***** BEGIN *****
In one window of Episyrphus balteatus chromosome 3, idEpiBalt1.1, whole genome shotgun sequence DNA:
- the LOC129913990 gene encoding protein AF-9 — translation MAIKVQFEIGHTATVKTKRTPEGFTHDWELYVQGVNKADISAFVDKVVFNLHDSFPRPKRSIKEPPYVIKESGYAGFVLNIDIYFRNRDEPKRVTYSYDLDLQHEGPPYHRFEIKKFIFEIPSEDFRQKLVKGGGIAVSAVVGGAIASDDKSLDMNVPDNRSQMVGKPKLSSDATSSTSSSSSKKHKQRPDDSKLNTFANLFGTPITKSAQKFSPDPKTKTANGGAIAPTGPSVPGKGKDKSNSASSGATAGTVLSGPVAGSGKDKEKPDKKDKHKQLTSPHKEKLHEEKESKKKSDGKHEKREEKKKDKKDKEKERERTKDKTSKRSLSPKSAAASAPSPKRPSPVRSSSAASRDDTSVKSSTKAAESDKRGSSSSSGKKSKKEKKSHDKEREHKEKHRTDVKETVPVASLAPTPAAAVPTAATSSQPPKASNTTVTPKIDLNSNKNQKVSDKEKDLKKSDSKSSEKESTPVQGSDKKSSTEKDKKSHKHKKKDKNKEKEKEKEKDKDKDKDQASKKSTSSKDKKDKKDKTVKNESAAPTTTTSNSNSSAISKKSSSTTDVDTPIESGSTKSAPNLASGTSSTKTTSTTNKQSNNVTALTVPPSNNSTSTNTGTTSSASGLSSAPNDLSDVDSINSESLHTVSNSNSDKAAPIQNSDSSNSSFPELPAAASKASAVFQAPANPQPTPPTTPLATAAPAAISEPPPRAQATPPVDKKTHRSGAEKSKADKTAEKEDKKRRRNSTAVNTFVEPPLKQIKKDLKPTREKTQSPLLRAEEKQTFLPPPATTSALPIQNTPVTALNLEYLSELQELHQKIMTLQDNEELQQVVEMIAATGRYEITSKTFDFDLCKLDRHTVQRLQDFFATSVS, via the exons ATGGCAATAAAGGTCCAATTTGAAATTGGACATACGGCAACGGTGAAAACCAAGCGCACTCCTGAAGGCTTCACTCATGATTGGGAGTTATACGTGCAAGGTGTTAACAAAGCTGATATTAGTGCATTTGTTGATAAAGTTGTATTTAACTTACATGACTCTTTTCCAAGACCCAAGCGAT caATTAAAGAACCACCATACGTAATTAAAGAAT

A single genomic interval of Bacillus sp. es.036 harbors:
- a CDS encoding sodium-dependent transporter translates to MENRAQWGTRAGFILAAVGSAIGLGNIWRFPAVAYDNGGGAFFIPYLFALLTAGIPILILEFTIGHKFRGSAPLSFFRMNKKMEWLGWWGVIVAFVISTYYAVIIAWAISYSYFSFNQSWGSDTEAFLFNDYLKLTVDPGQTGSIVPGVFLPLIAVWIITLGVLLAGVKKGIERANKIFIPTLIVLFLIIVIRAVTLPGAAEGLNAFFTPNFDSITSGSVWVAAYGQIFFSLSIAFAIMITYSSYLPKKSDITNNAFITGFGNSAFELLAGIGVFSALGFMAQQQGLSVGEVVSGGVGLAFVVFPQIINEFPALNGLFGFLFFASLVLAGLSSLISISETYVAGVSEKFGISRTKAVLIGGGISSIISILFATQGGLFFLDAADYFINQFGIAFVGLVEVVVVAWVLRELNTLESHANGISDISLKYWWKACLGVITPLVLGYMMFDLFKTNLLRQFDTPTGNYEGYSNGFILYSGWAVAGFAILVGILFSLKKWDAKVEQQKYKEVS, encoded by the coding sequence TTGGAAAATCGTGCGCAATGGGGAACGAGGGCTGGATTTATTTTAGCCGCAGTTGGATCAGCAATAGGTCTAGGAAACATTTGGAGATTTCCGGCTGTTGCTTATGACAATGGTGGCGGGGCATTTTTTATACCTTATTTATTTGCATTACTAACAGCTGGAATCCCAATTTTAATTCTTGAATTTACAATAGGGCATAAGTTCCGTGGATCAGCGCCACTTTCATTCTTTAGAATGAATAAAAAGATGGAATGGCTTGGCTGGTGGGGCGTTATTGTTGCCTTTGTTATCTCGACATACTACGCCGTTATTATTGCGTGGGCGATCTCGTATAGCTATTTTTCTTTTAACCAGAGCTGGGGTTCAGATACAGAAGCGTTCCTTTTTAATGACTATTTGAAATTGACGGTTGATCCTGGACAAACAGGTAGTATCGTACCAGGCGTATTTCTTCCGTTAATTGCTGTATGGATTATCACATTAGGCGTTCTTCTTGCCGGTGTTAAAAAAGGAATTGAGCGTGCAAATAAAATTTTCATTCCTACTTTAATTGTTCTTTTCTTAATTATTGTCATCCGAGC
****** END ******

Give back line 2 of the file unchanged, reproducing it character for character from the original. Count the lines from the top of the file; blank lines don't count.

- the LOC129913990 gene encoding protein AF-9 — translation MAIKVQFEIGHTATVKTKRTPEGFTHDWELYVQGVNKADISAFVDKVVFNLHDSFPRPKRSIKEPPYVIKESGYAGFVLNIDIYFRNRDEPKRVTYSYDLDLQHEGPPYHRFEIKKFIFEIPSEDFRQKLVKGGGIAVSAVVGGAIASDDKSLDMNVPDNRSQMVGKPKLSSDATSSTSSSSSKKHKQRPDDSKLNTFANLFGTPITKSAQKFSPDPKTKTANGGAIAPTGPSVPGKGKDKSNSASSGATAGTVLSGPVAGSGKDKEKPDKKDKHKQLTSPHKEKLHEEKESKKKSDGKHEKREEKKKDKKDKEKERERTKDKTSKRSLSPKSAAASAPSPKRPSPVRSSSAASRDDTSVKSSTKAAESDKRGSSSSSGKKSKKEKKSHDKEREHKEKHRTDVKETVPVASLAPTPAAAVPTAATSSQPPKASNTTVTPKIDLNSNKNQKVSDKEKDLKKSDSKSSEKESTPVQGSDKKSSTEKDKKSHKHKKKDKNKEKEKEKEKDKDKDKDQASKKSTSSKDKKDKKDKTVKNESAAPTTTTSNSNSSAISKKSSSTTDVDTPIESGSTKSAPNLASGTSSTKTTSTTNKQSNNVTALTVPPSNNSTSTNTGTTSSASGLSSAPNDLSDVDSINSESLHTVSNSNSDKAAPIQNSDSSNSSFPELPAAASKASAVFQAPANPQPTPPTTPLATAAPAAISEPPPRAQATPPVDKKTHRSGAEKSKADKTAEKEDKKRRRNSTAVNTFVEPPLKQIKKDLKPTREKTQSPLLRAEEKQTFLPPPATTSALPIQNTPVTALNLEYLSELQELHQKIMTLQDNEELQQVVEMIAATGRYEITSKTFDFDLCKLDRHTVQRLQDFFATSVS, via the exons ATGGCAATAAAGGTCCAATTTGAAATTGGACATACGGCAACGGTGAAAACCAAGCGCACTCCTGAAGGCTTCACTCATGATTGGGAGTTATACGTGCAAGGTGTTAACAAAGCTGATATTAGTGCATTTGTTGATAAAGTTGTATTTAACTTACATGACTCTTTTCCAAGACCCAAGCGAT caATTAAAGAACCACCATACGTAATTAAAGAAT